Regardless of a driver's skills, sudden changes by other drivers and changes in vehicle controllability pose significant safety risks. For unaware drivers, the consequences can be deadly. Some of the most deadly accident circumstances involve rear-end collisions, run-off-the road, loss of control, speeding, and out-of-adjustment brakes—which are often not under the control of a single person. In June 2009, a truck driver did not react to the queue of slowing and stopped vehicles ahead and collided with 6 passenger vehicles in Miami, Oklahoma, because of fatigue. If a driver receives warnings of an imminent collision, he or she may be able to bring the vehicle to a safe and controlled stop.
There are technologies that can work with the driver to improve driver reaction time. Lane departure warning, forward collision warning, adaptive cruise control, automatic braking, and electronic stability control have all been proven to aid drivers when they are faced with unexpected conditions, particularly when traveling at highway speeds or when operating larger commercial vehicles that require greater stopping distances. Other systems, such as tire pressure monitoring, onboard monitoring (for commercial drivers), and speed-limiting technology, can warn drivers of imminent threats or diminish the possibility of encountering dangerous conditions.
These technologies are available today in many vehicles. However, they are options that a vehicle owner can add, and some technologies are not even required to meet performance standards. The National Highway Traffic Safety Administration (NHTSA) should establish performance standards where still needed and mandate that these technologies be included as standard equipment in cars and commercial motor vehicles alike. Their full life-saving and crash-avoidance potential will not be realized until supported by federal rulemaking and related standards.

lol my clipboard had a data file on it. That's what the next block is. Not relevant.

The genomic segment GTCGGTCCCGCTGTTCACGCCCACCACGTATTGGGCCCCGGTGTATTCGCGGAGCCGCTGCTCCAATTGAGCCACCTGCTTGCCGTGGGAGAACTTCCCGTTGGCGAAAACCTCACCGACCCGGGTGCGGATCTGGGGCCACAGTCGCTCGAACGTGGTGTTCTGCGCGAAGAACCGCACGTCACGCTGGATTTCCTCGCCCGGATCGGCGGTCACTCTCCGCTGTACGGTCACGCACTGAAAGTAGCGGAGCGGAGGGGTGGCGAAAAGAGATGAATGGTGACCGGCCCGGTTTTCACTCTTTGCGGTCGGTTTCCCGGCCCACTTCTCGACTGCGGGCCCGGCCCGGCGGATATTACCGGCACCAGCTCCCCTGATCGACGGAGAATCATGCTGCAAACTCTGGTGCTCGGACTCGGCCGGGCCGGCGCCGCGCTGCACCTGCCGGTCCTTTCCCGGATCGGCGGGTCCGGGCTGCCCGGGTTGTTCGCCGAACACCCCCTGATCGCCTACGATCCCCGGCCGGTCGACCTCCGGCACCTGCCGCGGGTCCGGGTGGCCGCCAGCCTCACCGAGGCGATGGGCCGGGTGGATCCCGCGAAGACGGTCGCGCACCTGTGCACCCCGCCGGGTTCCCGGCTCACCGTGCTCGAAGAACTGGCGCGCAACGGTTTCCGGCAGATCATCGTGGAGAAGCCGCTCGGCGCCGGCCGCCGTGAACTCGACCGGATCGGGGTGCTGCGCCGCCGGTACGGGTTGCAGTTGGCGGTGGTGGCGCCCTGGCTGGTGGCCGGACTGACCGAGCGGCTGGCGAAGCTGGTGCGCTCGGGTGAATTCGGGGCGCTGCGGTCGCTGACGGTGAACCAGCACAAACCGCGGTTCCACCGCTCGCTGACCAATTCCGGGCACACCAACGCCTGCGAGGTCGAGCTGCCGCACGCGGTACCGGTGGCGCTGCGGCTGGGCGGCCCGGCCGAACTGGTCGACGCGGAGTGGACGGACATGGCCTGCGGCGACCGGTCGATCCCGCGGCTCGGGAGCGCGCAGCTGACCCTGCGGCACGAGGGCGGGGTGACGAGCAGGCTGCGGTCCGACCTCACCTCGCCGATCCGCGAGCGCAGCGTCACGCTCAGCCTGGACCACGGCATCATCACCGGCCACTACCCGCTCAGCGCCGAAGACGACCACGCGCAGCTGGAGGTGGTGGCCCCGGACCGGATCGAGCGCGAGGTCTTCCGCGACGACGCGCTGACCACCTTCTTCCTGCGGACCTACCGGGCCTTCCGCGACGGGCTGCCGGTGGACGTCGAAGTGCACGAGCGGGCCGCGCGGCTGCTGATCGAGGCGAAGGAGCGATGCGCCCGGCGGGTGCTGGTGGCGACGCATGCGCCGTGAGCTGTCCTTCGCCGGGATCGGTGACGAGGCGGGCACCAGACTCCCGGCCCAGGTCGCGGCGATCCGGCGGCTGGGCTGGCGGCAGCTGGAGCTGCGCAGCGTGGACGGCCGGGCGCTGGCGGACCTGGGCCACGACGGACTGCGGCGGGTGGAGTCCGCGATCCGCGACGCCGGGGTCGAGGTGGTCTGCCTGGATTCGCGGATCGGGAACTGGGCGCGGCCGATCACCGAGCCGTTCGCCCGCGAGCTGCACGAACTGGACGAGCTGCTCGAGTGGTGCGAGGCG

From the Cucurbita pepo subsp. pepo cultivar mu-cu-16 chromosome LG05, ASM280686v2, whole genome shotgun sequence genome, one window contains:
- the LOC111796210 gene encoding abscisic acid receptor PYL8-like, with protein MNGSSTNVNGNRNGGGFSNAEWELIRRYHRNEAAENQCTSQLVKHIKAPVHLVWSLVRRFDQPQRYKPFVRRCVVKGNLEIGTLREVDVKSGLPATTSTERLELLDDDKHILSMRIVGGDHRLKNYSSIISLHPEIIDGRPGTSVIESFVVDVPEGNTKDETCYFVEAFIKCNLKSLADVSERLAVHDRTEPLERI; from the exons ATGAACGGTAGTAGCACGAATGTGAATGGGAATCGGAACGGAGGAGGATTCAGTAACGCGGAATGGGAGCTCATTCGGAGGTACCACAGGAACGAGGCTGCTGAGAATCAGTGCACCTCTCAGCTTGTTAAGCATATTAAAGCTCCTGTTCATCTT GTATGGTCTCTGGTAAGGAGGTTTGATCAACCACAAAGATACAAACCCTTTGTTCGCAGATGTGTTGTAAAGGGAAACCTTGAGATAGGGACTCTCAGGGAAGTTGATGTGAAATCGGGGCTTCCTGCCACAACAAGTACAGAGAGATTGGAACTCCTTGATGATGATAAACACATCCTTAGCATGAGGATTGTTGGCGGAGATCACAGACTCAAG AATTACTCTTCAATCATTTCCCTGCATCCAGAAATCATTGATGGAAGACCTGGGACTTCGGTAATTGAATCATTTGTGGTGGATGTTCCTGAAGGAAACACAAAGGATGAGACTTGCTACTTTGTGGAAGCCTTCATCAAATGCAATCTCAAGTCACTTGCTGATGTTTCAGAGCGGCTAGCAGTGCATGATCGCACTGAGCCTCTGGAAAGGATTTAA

NHTSA indicates that run-off-road, rear-end, and lane change maneuvers account for 23, 28, and 9 percent of highway accidents, respectively. Vehicle collision avoidance technologies can prevent these types of accidents. In fact, NHTSA found that electronic stability control systems could reduce loss-of-control accidents by 40 percent for cars and 70 percent for sport utility vehicles. If installed on the U.S. fleet of commercial tractor trailer combination units, these systems could prevent an estimated 4,659 crashes each year. The Federal Motor Carrier Safety Administration published a cost-benefit analysis of forward collision warning systems for the trucking industry in February 2009, estimating that between 8,597 and 18,013 rear-end crashes could have been prevented from 2001 to 2005 had these systems been on trucks. With such promising potential to improve highway safety, this technology should be robustly deployed throughout the passenger and commercial fleets.
* This is not a comprehensive list of all reports and events related to this issue.